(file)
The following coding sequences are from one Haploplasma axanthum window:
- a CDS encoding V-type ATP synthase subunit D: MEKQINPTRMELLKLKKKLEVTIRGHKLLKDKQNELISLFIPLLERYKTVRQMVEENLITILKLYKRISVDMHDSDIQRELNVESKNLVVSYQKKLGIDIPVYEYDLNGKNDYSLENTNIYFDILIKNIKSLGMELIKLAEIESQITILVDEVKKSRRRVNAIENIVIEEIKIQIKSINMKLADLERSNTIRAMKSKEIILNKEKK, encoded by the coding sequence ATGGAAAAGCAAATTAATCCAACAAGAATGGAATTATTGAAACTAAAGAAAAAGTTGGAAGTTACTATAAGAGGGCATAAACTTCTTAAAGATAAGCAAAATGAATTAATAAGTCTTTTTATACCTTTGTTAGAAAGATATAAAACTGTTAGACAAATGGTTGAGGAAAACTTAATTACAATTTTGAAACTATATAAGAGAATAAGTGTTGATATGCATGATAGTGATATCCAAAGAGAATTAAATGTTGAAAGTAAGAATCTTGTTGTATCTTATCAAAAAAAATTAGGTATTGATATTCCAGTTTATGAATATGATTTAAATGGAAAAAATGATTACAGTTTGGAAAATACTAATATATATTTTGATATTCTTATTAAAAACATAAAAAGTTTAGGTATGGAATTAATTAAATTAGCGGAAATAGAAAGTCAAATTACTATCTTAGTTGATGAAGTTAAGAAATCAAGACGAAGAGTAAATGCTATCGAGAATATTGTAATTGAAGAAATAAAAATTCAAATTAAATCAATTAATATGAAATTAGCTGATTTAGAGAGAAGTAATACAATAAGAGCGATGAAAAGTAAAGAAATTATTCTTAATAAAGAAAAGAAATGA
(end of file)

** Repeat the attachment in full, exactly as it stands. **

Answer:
The following coding sequences are from one Haploplasma axanthum window:
- a CDS encoding V-type ATP synthase subunit D: MEKQINPTRMELLKLKKKLEVTIRGHKLLKDKQNELISLFIPLLERYKTVRQMVEENLITILKLYKRISVDMHDSDIQRELNVESKNLVVSYQKKLGIDIPVYEYDLNGKNDYSLENTNIYFDILIKNIKSLGMELIKLAEIESQITILVDEVKKSRRRVNAIENIVIEEIKIQIKSINMKLADLERSNTIRAMKSKEIILNKEKK, encoded by the coding sequence ATGGAAAAGCAAATTAATCCAACAAGAATGGAATTATTGAAACTAAAGAAAAAGTTGGAAGTTACTATAAGAGGGCATAAACTTCTTAAAGATAAGCAAAATGAATTAATAAGTCTTTTTATACCTTTGTTAGAAAGATATAAAACTGTTAGACAAATGGTTGAGGAAAACTTAATTACAATTTTGAAACTATATAAGAGAATAAGTGTTGATATGCATGATAGTGATATCCAAAGAGAATTAAATGTTGAAAGTAAGAATCTTGTTGTATCTTATCAAAAAAAATTAGGTATTGATATTCCAGTTTATGAATATGATTTAAATGGAAAAAATGATTACAGTTTGGAAAATACTAATATATATTTTGATATTCTTATTAAAAACATAAAAAGTTTAGGTATGGAATTAATTAAATTAGCGGAAATAGAAAGTCAAATTACTATCTTAGTTGATGAAGTTAAGAAATCAAGACGAAGAGTAAATGCTATCGAGAATATTGTAATTGAAGAAATAAAAATTCAAATTAAATCAATTAATATGAAATTAGCTGATTTAGAGAGAAGTAATACAATAAGAGCGATGAAAAGTAAAGAAATTATTCTTAATAAAGAAAAGAAATGA